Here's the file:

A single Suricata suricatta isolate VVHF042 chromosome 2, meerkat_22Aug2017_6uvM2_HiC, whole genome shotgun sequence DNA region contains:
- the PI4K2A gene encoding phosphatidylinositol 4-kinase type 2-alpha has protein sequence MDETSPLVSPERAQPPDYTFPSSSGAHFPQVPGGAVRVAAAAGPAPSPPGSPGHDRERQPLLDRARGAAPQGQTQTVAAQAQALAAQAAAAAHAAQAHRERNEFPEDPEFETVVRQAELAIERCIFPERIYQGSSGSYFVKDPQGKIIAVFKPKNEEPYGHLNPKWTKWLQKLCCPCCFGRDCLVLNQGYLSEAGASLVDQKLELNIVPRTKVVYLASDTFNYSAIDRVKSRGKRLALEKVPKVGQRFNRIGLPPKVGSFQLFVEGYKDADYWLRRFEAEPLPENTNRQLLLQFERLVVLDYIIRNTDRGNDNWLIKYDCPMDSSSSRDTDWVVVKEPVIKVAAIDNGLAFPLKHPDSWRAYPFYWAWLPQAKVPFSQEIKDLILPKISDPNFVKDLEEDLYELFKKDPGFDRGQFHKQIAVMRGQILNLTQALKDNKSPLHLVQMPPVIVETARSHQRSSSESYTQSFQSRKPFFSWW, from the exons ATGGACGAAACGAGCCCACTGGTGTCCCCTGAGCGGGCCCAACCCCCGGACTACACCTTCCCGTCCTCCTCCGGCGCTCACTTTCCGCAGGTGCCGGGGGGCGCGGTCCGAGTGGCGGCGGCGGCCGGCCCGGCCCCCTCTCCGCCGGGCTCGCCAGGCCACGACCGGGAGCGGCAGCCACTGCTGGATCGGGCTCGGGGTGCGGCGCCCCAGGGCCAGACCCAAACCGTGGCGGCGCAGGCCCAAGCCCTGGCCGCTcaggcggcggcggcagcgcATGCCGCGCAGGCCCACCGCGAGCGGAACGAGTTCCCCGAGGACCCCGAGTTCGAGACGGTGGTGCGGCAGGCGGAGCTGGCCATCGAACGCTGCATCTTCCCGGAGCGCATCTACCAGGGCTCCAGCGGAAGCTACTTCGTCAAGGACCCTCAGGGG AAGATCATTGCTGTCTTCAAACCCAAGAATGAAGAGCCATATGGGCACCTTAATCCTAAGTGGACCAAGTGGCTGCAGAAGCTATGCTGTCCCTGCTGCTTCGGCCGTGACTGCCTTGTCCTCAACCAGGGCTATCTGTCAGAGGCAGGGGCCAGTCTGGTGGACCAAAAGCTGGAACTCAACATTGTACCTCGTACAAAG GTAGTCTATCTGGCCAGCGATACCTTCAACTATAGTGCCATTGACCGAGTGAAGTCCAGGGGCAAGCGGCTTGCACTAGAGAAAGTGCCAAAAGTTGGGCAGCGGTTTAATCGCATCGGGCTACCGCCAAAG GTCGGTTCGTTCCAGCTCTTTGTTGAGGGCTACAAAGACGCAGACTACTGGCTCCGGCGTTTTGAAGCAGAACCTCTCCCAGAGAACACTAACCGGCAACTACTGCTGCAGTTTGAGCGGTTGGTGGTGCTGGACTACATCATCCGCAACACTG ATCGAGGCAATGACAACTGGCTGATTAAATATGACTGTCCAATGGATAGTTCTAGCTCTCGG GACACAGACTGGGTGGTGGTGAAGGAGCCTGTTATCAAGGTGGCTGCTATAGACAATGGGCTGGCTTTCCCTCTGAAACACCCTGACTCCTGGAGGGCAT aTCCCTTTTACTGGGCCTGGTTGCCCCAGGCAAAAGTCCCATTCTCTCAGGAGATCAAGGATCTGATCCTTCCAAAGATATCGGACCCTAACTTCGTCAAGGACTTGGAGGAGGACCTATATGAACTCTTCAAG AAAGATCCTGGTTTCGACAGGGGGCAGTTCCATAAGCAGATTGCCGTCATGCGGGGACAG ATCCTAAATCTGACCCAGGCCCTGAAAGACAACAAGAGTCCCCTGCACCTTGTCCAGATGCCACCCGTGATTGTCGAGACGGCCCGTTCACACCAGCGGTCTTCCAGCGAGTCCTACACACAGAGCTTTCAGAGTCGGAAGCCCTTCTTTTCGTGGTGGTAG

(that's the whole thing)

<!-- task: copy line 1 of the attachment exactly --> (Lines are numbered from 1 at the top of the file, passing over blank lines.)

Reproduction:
A single Suricata suricatta isolate VVHF042 chromosome 2, meerkat_22Aug2017_6uvM2_HiC, whole genome shotgun sequence DNA region contains: